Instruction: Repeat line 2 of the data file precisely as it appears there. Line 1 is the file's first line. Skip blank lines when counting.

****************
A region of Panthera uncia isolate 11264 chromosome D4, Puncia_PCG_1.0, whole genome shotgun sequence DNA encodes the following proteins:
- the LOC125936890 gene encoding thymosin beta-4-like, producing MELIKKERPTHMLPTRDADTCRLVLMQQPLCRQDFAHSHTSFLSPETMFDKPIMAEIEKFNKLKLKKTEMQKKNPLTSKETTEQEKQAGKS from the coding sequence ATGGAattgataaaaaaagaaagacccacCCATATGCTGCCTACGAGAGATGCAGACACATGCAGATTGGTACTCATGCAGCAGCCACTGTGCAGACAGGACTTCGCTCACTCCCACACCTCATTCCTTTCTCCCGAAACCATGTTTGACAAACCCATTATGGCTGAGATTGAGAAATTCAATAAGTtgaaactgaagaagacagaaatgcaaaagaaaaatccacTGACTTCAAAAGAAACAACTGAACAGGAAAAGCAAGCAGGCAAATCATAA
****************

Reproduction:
- the LOC125936890 gene encoding thymosin beta-4-like, producing MELIKKERPTHMLPTRDADTCRLVLMQQPLCRQDFAHSHTSFLSPETMFDKPIMAEIEKFNKLKLKKTEMQKKNPLTSKETTEQEKQAGKS from the coding sequence ATGGAattgataaaaaaagaaagacccacCCATATGCTGCCTACGAGAGATGCAGACACATGCAGATTGGTACTCATGCAGCAGCCACTGTGCAGACAGGACTTCGCTCACTCCCACACCTCATTCCTTTCTCCCGAAACCATGTTTGACAAACCCATTATGGCTGAGATTGAGAAATTCAATAAGTtgaaactgaagaagacagaaatgcaaaagaaaaatccacTGACTTCAAAAGAAACAACTGAACAGGAAAAGCAAGCAGGCAAATCATAA